Joyce Outshoorn (Leiden University) and Johanna Kantola (University of Helsinki) have assembled a group of researchers, including many from RNGS, to report on changes in women’s policy machinery in Europe, North America, and Australia a decade after the publication of the initial study, Comparative State Feminism (Sage: 1995). The starting point is the dramatic restructuring of the political context, where state feminism is situated, in the 2000s. There have been major developments, such as globalization, regionalization, welfare state restructuring, privatization, the rise of multilevel governance and international terrorism. The book analyses the effects of these state reforms on the institutionalisation of women’s public policy in twelve Western democracies since the mid-1990s. Key questions include: Have the women’s policy agencies – state institutions charged with developing and implementing women’s public policy – been able to develop, maintain or enhance their roles in transformed political contexts? Have state feminists made use of possible new opportunities arising from the changes? Have they kept women’s issues on the transformed political agenda and preserved their alliances with women’s movement groups? Have women’s movements themselves changed in ways that make them less or more effective as a political base for policy change?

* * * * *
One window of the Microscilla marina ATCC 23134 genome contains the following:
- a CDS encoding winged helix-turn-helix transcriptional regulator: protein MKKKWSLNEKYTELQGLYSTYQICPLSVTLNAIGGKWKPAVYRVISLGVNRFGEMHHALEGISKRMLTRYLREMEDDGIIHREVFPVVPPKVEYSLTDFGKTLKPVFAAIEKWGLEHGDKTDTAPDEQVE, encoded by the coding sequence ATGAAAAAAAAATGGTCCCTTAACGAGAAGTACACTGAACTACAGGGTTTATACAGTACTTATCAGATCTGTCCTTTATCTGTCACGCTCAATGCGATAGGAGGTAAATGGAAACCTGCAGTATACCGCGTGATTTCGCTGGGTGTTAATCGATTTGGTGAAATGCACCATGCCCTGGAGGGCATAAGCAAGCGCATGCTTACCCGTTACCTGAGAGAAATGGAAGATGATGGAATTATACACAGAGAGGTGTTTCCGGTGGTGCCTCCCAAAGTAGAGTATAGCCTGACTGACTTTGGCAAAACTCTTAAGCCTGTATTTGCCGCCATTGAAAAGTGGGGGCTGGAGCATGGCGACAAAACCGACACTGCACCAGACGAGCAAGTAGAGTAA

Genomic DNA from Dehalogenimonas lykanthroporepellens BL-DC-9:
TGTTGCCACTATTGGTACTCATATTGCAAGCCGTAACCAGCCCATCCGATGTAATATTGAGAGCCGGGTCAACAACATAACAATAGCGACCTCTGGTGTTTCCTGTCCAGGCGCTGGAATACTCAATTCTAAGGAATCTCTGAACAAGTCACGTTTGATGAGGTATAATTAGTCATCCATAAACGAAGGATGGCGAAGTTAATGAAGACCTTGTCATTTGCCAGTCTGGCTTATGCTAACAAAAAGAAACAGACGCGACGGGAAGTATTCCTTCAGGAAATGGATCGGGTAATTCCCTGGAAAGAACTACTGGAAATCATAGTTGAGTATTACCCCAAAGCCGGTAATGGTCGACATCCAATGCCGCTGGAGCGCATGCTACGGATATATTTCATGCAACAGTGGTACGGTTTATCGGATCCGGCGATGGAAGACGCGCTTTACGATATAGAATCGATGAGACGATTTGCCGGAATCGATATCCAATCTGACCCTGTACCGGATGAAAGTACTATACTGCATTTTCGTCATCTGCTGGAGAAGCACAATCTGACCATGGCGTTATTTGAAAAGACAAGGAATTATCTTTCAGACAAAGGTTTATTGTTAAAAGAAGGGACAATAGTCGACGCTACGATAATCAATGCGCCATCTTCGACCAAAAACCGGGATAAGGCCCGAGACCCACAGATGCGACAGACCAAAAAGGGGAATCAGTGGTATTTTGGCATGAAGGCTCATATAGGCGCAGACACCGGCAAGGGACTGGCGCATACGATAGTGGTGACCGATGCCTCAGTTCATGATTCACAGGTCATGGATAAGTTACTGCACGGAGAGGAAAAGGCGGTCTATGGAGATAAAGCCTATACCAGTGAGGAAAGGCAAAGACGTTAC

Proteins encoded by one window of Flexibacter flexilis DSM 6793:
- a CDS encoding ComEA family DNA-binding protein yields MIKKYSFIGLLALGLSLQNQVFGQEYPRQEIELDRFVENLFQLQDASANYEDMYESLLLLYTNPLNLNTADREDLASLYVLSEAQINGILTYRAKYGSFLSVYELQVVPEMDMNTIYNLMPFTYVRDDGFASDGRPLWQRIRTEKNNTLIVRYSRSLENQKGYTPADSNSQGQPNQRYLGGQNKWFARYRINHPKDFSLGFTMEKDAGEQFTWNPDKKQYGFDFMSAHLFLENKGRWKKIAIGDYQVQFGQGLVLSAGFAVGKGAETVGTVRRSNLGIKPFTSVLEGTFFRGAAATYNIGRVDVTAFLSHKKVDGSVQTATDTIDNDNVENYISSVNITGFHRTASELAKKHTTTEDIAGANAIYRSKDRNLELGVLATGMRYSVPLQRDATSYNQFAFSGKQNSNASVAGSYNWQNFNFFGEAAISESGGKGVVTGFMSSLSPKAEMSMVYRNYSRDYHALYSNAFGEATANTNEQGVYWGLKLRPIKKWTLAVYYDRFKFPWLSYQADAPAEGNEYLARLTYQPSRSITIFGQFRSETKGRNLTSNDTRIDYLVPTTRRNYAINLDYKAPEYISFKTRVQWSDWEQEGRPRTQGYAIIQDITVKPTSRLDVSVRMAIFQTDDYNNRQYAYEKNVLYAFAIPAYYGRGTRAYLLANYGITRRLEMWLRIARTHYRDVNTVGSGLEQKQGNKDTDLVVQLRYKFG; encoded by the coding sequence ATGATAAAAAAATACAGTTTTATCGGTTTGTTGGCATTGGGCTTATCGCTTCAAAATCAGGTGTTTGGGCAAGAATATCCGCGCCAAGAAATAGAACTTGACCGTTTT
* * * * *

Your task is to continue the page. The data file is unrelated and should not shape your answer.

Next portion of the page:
Johanna and Joyce worked with contributors to complete the book following a highly successful conference at the University of Washington in the end of April 2006. The conference was attended by almost all of the book contributors, gender scholars from the UW, Sweden, California, and Washington State and graduate and undergraduate students from the UW. Changing State Feminism: Women’s Policy Agencies Confront Shifting Institutional Terrain is now available from Palgrave Macmillan.